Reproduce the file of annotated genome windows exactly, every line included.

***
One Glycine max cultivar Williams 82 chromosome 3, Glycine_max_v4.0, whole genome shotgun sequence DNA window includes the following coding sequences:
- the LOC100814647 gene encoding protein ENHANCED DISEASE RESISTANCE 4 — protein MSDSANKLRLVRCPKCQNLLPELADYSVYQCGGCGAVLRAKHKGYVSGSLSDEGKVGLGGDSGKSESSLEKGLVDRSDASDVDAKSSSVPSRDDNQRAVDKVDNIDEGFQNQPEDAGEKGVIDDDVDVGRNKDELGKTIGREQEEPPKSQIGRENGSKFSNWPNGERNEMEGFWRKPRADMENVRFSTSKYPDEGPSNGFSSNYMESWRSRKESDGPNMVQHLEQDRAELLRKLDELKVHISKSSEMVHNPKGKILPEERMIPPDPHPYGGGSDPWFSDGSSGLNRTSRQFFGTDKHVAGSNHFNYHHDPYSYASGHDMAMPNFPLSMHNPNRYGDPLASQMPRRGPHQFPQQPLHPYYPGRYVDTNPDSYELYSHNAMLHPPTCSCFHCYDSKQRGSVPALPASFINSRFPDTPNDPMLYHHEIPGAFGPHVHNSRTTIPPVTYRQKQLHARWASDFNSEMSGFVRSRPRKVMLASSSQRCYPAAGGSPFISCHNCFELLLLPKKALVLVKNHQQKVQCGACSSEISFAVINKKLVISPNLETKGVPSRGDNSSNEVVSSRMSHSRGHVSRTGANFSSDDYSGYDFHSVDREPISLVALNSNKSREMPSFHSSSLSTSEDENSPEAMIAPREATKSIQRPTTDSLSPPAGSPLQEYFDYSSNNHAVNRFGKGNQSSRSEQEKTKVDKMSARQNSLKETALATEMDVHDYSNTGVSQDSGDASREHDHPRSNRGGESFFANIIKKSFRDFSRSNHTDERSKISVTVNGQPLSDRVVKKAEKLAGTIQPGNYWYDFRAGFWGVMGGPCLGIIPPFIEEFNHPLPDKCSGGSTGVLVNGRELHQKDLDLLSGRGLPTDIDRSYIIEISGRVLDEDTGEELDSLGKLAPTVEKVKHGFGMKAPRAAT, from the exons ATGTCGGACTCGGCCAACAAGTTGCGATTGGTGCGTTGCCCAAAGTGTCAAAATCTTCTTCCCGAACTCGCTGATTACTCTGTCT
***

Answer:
One Glycine max cultivar Williams 82 chromosome 3, Glycine_max_v4.0, whole genome shotgun sequence DNA window includes the following coding sequences:
- the LOC100814647 gene encoding protein ENHANCED DISEASE RESISTANCE 4 — protein MSDSANKLRLVRCPKCQNLLPELADYSVYQCGGCGAVLRAKHKGYVSGSLSDEGKVGLGGDSGKSESSLEKGLVDRSDASDVDAKSSSVPSRDDNQRAVDKVDNIDEGFQNQPEDAGEKGVIDDDVDVGRNKDELGKTIGREQEEPPKSQIGRENGSKFSNWPNGERNEMEGFWRKPRADMENVRFSTSKYPDEGPSNGFSSNYMESWRSRKESDGPNMVQHLEQDRAELLRKLDELKVHISKSSEMVHNPKGKILPEERMIPPDPHPYGGGSDPWFSDGSSGLNRTSRQFFGTDKHVAGSNHFNYHHDPYSYASGHDMAMPNFPLSMHNPNRYGDPLASQMPRRGPHQFPQQPLHPYYPGRYVDTNPDSYELYSHNAMLHPPTCSCFHCYDSKQRGSVPALPASFINSRFPDTPNDPMLYHHEIPGAFGPHVHNSRTTIPPVTYRQKQLHARWASDFNSEMSGFVRSRPRKVMLASSSQRCYPAAGGSPFISCHNCFELLLLPKKALVLVKNHQQKVQCGACSSEISFAVINKKLVISPNLETKGVPSRGDNSSNEVVSSRMSHSRGHVSRTGANFSSDDYSGYDFHSVDREPISLVALNSNKSREMPSFHSSSLSTSEDENSPEAMIAPREATKSIQRPTTDSLSPPAGSPLQEYFDYSSNNHAVNRFGKGNQSSRSEQEKTKVDKMSARQNSLKETALATEMDVHDYSNTGVSQDSGDASREHDHPRSNRGGESFFANIIKKSFRDFSRSNHTDERSKISVTVNGQPLSDRVVKKAEKLAGTIQPGNYWYDFRAGFWGVMGGPCLGIIPPFIEEFNHPLPDKCSGGSTGVLVNGRELHQKDLDLLSGRGLPTDIDRSYIIEISGRVLDEDTGEELDSLGKLAPTVEKVKHGFGMKAPRAAT, from the exons ATGTCGGACTCGGCCAACAAGTTGCGATTGGTGCGTTGCCCAAAGTGTCAAAATCTTCTTCCCGAACTCGCTGATTACTCTGTCT